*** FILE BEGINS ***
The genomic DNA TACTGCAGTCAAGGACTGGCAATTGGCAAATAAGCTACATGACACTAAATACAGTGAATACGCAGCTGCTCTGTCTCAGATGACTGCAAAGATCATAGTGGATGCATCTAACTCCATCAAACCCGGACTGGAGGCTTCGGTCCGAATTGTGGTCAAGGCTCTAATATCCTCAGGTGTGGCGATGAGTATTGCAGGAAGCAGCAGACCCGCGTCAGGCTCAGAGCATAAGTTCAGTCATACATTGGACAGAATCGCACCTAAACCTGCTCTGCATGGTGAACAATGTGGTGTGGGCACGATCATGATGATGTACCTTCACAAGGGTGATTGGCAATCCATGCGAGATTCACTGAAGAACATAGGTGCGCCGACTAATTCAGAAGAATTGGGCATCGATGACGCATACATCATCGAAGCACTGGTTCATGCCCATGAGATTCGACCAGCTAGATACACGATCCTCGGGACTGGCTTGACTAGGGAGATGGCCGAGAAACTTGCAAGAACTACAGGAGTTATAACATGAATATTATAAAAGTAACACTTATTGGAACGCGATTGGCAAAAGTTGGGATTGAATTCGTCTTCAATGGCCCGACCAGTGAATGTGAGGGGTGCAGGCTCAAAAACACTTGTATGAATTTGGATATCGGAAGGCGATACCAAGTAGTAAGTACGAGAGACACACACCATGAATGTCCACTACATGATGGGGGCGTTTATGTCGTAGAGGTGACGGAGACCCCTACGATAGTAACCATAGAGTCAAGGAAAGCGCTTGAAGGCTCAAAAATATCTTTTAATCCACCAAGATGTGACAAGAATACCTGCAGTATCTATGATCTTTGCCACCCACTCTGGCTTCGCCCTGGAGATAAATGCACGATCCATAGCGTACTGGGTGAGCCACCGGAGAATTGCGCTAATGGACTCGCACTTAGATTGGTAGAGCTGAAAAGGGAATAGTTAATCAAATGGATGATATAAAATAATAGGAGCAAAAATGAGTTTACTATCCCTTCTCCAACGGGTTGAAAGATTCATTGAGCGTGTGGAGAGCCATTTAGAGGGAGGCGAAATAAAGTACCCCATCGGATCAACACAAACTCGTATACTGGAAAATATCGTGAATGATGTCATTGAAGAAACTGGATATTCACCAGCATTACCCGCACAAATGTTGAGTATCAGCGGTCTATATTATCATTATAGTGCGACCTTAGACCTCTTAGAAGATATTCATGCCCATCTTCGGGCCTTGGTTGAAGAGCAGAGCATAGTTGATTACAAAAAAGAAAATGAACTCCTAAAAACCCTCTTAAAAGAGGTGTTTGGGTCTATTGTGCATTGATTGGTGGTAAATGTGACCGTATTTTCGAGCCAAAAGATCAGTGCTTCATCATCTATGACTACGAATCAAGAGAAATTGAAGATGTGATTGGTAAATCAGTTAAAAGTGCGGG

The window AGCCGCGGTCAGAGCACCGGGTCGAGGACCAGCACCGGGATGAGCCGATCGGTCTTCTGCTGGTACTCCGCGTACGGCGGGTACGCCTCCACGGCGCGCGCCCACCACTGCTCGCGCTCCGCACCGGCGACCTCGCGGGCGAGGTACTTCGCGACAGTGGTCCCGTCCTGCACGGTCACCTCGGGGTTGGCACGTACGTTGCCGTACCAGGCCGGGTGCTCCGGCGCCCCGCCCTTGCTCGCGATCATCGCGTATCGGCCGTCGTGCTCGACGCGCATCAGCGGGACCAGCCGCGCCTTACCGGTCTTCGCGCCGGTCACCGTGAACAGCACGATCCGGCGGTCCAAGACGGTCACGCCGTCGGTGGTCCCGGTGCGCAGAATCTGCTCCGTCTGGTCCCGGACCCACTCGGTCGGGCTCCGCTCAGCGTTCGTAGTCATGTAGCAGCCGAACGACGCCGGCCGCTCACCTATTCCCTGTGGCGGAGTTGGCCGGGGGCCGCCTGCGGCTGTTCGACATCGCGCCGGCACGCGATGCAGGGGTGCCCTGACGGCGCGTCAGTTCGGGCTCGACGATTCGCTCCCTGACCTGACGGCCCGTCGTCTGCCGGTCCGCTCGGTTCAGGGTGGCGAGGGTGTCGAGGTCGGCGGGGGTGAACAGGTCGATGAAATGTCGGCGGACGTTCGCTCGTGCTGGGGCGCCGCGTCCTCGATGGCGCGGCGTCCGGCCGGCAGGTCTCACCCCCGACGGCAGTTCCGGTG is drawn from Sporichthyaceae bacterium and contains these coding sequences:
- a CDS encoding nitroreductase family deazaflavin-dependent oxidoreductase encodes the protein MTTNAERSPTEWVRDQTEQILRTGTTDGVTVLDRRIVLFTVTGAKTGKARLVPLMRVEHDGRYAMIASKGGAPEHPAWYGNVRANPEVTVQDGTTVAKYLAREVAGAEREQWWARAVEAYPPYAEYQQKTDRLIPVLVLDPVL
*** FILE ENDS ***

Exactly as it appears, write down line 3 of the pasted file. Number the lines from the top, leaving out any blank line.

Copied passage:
- a CDS encoding nitroreductase family deazaflavin-dependent oxidoreductase encodes the protein MTTNAERSPTEWVRDQTEQILRTGTTDGVTVLDRRIVLFTVTGAKTGKARLVPLMRVEHDGRYAMIASKGGAPEHPAWYGNVRANPEVTVQDGTTVAKYLAREVAGAEREQWWARAVEAYPPYAEYQQKTDRLIPVLVLDPVL